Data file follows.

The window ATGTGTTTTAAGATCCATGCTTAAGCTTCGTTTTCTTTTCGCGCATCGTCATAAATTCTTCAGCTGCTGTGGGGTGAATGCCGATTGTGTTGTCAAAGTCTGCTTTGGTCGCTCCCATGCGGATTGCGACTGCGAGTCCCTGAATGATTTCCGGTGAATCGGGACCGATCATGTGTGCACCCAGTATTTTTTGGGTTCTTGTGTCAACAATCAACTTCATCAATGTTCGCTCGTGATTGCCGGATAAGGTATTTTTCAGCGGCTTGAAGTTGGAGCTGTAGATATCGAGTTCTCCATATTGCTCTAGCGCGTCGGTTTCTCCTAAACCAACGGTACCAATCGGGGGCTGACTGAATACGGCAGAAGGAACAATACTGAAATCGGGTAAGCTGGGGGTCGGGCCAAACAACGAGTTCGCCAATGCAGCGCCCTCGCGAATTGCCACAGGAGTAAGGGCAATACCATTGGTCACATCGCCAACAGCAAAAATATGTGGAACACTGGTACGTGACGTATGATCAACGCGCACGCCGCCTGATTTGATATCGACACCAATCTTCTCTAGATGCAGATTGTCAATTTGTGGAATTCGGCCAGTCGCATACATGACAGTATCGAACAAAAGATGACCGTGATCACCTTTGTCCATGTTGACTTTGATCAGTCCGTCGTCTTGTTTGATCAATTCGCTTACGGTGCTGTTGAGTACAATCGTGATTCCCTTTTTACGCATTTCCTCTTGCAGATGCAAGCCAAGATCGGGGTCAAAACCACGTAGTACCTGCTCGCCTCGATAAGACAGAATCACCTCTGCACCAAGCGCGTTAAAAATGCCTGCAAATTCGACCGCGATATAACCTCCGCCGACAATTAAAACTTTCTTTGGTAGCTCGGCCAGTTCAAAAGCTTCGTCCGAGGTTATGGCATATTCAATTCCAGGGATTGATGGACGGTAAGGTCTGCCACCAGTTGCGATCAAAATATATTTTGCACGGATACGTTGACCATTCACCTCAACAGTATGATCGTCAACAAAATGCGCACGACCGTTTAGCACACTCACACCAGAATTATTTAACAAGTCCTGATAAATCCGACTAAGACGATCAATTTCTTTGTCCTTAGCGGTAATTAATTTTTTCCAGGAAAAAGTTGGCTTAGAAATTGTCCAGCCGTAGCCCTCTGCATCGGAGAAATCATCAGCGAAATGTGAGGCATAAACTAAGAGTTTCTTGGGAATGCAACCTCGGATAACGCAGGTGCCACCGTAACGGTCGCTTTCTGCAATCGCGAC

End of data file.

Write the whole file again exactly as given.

The window ATGTGTTTTAAGATCCATGCTTAAGCTTCGTTTTCTTTTCGCGCATCGTCATAAATTCTTCAGCTGCTGTGGGGTGAATGCCGATTGTGTTGTCAAAGTCTGCTTTGGTCGCTCCCATGCGGATTGCGACTGCGAGTCCCTGAATGATTTCCGGTGAATCGGGACCGATCATGTGTGCACCCAGTATTTTTTGGGTTCTTGTGTCAACAATCAACTTCATCAATGTTCGCTCGTGATTGCCGGATAAGGTATTTTTCAGCGGCTTGAAGTTGGAGCTGTAGATATCGAGTTCTCCATATTGCTCTAGCGCGTCGGTTTCTCCTAAACCAACGGTACCAATCGGGGGCTGACTGAATACGGCAGAAGGAACAATACTGAAATCGGGTAAGCTGGGGGTCGGGCCAAACAACGAGTTCGCCAATGCAGCGCCCTCGCGAATTGCCACAGGAGTAAGGGCAATACCATTGGTCACATCGCCAACAGCAAAAATATGTGGAACACTGGTACGTGACGTATGATCAACGCGCACGCCGCCTGATTTGATATCGACACCAATCTTCTCTAGATGCAGATTGTCAATTTGTGGAATTCGGCCAGTCGCATACATGACAGTATCGAACAAAAGATGACCGTGATCACCTTTGTCCATGTTGACTTTGATCAGTCCGTCGTCTTGTTTGATCAATTCGCTTACGGTGCTGTTGAGTACAATCGTGATTCCCTTTTTACGCATTTCCTCTTGCAGATGCAAGCCAAGATCGGGGTCAAAACCACGTAGTACCTGCTCGCCTCGATAAGACAGAATCACCTCTGCACCAAGCGCGTTAAAAATGCCTGCAAATTCGACCGCGATATAACCTCCGCCGACAATTAAAACTTTCTTTGGTAGCTCGGCCAGTTCAAAAGCTTCGTCCGAGGTTATGGCATATTCAATTCCAGGGATTGATGGACGGTAAGGTCTGCCACCAGTTGCGATCAAAATATATTTTGCACGGATACGTTGACCATTCACCTCAACAGTATGATCGTCAACAAAATGCGCACGACCGTTTAGCACACTCACACCAGAATTATTTAACAAGTCCTGATAAATCCGACTAAGACGATCAATTTCTTTGTCCTTAGCGGTAATTAATTTTTTCCAGGAAAAAGTTGGCTTAGAAATTGTCCAGCCGTAGCCCTCTGCATCGGAGAAATCATCAGCGAAATGTGAGGCATAAACTAAGAGTTTCTTGGGAATGCAACCTCGGATAACGCAGGTGCCACCGTAACGGTCGCTTTCTGCAATCGCGAC